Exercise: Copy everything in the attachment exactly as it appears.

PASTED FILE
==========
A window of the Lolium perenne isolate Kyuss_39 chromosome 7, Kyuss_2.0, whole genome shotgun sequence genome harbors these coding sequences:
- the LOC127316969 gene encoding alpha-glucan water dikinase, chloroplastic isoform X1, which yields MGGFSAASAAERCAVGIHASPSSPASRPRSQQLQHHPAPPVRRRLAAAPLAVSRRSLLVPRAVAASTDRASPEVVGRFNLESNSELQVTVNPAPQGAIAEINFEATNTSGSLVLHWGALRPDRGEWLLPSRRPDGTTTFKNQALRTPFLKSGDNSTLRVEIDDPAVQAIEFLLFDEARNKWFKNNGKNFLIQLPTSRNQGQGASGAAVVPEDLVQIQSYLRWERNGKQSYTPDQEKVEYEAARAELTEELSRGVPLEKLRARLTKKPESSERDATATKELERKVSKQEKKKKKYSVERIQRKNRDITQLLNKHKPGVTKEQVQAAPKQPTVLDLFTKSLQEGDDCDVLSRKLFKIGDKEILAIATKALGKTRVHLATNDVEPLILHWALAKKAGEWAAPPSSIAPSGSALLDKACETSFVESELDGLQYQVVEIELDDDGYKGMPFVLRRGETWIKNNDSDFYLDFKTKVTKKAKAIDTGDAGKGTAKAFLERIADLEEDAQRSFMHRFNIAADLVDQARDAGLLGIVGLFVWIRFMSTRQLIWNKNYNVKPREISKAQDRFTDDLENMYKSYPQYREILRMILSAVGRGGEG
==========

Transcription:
A window of the Lolium perenne isolate Kyuss_39 chromosome 7, Kyuss_2.0, whole genome shotgun sequence genome harbors these coding sequences:
- the LOC127316969 gene encoding alpha-glucan water dikinase, chloroplastic isoform X1, which yields MGGFSAASAAERCAVGIHASPSSPASRPRSQQLQHHPAPPVRRRLAAAPLAVSRRSLLVPRAVAASTDRASPEVVGRFNLESNSELQVTVNPAPQGAIAEINFEATNTSGSLVLHWGALRPDRGEWLLPSRRPDGTTTFKNQALRTPFLKSGDNSTLRVEIDDPAVQAIEFLLFDEARNKWFKNNGKNFLIQLPTSRNQGQGASGAAVVPEDLVQIQSYLRWERNGKQSYTPDQEKVEYEAARAELTEELSRGVPLEKLRARLTKKPESSERDATATKELERKVSKQEKKKKKYSVERIQRKNRDITQLLNKHKPGVTKEQVQAAPKQPTVLDLFTKSLQEGDDCDVLSRKLFKIGDKEILAIATKALGKTRVHLATNDVEPLILHWALAKKAGEWAAPPSSIAPSGSALLDKACETSFVESELDGLQYQVVEIELDDDGYKGMPFVLRRGETWIKNNDSDFYLDFKTKVTKKAKAIDTGDAGKGTAKAFLERIADLEEDAQRSFMHRFNIAADLVDQARDAGLLGIVGLFVWIRFMSTRQLIWNKNYNVKPREISKAQDRFTDDLENMYKSYPQYREILRMILSAVGRGGEG